What role does family history play in vision issues?
Ever wonder why your eye doctor asks about your family medical history? Many eye conditions can be passed on genetically, so vision issues that run in your family are a crucial piece of information.
Some of the most common vision problems are caused when the shape of our eyes keeps light from focusing properly on the retina, the light-sensitive tissue layer in the back of the eye.
Since eye shape is often hereditary, these vision problems were likely passed down through your family.
This type of vision issue is known as a “refractive error.” According to the National Eye Institute, more than 150 million Americans have some kind of refractive error.
The most common refractive errors are nearsightedness (myopia) — the inability to focus on objects at a distance — and farsightedness (hyperopia) — the inability to focus on objects nearby.
Other common refractive issues include astigmatism — which can affect focus on objects near or far — and presbyopia — that problem of focusing up close that hits most of us in our 40s and gets worse as we get older.
All of these vision issues can be passed along genetically.
More serious eye diseases can also be inherited and can often be treated — and even prevented — if caught early.
Being ready to answer your eye doctor when she or he asks you about your family medical history will help your eye doctor be aware of vision conditions that could affect your own eyes at some point.
Here are frequently asked questions about vision issues that run in families:
Are eye problems hereditary?
Common and potentially serious vision problems often run in the family. Glaucoma is one example.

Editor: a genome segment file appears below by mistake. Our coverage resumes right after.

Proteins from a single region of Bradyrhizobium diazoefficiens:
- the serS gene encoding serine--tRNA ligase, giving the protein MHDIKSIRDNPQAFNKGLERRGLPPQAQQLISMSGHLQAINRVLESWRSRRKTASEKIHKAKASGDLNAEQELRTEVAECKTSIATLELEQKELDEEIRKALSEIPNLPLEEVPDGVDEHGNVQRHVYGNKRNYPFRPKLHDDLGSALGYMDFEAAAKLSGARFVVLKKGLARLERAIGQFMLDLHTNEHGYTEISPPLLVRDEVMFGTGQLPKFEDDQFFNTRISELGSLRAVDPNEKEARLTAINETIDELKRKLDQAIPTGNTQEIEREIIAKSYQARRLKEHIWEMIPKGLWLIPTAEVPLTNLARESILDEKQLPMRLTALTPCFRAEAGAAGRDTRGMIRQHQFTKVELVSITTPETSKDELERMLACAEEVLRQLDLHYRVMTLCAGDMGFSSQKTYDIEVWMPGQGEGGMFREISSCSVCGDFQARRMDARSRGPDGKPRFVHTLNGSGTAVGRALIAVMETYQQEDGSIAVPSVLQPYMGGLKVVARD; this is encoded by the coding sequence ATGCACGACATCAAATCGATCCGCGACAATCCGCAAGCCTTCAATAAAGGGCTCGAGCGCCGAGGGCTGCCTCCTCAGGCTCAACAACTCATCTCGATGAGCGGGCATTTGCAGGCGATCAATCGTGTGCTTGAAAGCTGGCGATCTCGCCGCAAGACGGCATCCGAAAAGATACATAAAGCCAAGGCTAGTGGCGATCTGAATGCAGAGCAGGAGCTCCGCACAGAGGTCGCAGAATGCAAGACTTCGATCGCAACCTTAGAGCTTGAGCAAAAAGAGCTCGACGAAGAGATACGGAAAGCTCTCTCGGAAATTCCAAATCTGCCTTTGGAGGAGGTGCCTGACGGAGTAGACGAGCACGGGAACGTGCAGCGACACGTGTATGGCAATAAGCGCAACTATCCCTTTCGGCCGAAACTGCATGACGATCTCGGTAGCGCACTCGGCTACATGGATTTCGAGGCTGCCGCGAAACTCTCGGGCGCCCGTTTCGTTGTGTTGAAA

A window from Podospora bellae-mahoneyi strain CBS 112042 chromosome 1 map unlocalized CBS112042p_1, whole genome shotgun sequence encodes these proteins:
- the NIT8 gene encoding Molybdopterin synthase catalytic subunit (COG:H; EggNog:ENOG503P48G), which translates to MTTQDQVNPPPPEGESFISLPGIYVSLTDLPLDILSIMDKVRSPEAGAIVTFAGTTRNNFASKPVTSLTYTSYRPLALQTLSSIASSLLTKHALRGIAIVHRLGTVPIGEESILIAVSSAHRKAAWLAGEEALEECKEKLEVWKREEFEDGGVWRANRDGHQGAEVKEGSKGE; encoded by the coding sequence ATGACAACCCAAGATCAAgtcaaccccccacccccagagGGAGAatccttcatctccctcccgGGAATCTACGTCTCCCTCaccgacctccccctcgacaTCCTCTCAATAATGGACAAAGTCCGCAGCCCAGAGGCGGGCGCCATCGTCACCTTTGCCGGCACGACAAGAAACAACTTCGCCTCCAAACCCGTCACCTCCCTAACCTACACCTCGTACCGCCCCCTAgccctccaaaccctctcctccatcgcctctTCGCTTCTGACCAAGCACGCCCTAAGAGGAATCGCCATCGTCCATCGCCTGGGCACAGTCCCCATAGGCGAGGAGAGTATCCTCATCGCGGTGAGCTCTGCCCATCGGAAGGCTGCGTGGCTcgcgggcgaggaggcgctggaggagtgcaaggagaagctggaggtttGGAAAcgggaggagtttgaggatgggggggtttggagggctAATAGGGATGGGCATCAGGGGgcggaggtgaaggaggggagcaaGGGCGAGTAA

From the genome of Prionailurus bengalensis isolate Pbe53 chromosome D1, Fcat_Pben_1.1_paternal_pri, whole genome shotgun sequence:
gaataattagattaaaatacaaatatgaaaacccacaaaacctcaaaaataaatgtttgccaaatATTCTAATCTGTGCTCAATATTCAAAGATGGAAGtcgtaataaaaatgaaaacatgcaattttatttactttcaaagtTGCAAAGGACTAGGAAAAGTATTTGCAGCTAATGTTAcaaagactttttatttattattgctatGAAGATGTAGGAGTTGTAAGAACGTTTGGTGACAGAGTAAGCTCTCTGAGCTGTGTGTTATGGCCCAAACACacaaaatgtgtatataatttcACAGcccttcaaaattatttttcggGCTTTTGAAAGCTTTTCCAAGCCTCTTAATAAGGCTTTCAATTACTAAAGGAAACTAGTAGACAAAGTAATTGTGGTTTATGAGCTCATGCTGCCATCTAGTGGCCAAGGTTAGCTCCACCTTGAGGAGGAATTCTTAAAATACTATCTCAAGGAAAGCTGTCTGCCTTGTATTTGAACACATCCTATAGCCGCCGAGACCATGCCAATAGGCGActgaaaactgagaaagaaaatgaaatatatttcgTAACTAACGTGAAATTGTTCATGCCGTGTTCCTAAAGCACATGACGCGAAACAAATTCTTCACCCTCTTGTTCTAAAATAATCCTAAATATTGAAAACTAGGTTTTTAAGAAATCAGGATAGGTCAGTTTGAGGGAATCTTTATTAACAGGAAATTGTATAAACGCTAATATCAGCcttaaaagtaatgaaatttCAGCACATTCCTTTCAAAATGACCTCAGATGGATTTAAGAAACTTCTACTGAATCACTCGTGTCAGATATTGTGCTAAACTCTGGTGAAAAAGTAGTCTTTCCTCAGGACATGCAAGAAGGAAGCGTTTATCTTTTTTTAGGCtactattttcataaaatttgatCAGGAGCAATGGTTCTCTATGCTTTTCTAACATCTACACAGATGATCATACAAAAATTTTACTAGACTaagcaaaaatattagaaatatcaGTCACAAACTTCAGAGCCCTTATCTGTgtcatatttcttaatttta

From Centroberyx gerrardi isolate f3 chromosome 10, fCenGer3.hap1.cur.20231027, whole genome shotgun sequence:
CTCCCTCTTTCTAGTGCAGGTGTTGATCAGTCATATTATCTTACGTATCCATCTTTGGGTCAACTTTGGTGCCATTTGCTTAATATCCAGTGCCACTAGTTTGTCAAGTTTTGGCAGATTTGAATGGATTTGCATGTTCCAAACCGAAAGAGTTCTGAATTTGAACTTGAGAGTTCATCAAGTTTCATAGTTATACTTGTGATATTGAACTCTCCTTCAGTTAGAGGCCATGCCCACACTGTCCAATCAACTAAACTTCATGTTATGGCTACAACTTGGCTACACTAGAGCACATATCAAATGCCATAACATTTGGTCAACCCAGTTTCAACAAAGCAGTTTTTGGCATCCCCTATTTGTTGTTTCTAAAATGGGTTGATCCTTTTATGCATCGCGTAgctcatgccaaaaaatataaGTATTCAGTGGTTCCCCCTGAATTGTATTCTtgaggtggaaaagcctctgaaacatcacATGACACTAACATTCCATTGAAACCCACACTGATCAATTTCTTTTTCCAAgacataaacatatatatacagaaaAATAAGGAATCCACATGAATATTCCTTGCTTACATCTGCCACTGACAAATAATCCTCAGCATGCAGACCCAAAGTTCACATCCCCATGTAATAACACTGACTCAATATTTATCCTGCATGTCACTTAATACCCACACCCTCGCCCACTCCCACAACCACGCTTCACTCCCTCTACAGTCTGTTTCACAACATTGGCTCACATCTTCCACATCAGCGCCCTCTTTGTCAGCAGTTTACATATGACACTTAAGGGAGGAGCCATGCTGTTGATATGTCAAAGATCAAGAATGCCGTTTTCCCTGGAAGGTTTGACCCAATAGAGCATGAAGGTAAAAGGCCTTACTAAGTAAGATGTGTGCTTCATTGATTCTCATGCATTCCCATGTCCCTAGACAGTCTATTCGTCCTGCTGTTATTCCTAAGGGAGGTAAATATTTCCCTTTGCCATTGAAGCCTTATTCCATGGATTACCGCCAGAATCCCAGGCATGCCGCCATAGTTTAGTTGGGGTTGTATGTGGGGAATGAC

Glaucoma is a condition that builds up pressure in your eye and can eventually damage your optic nerve, which sends images to your brain. Left untreated, glaucoma can cause long-term or even permanent loss of vision.
What are some degenerative eye conditions that are inherited?
At least two degenerative diseases of the retina can be passed on genetically: retinitis pigmentosa and age-related macular degeneration (AMD). Both impact your vision.
Two specific genes are known to increase the risk of AMD, a disease that impacts the retina and gets more pronounced as you get older.
What are 5 causes of blindness?
Glaucoma and AMD are the most common causes of blindness in adults, and neither shows up until later in life. If you have a family history of either, your doctor can be on the lookout for warning signs and catch glaucoma or AMD early.
Cataracts also can develop with age, creating a fogginess of the lens that makes it increasingly difficult to see clearly. Cataracts aren’t always passed on genetically, but certain inherited conditions can put you more at risk for them.
Diabetic retinopathy, a complication of diabetes, also can lead to blindness. A genetic mutation can make you susceptible to Type 2 diabetes, so it’s important to report family history to your doctor.
The fifth cause of blindness, retinitis pigmentosa (RP) is a set of inherited diseases that affect the light-sensitive retina, causing progressive vision loss that affects the retina’s ability to respond to light.
What other family history factors affect eyesight?
Do people in your family love the outdoors, tanning, hiking or just soaking up the rays? Do all of your family members, young and old, wear sunglasses?
Sun glare can do a number on your eyes, so remember to wear sunglasses and/or wide brimmed hats when you're outside.
Do you work odd hours or late into the night? Is this something that your parents and grandparents did? Has your family held high-stress positions through the years?
Stress and lack of sleep also are hard on your eyes. Research shows sleeping less than five hours a night can cause eye dryness and irritation, as well as difficulty focusing.
As you and your children spend more time on your digital devices, know that the worst source of wear and tear on your vision probably comes from staring at computers and smartphones.
Prolonged screen use can cause blurred vision, according to the American Optometric Association (AOA). AOA recommends closing your eyes periodically and taking frequent breaks to focus on distant objects. We blink less when staring at a screen, so make an effort to blink more to lubricate your eyes.
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Page published on Friday, January 10, 2020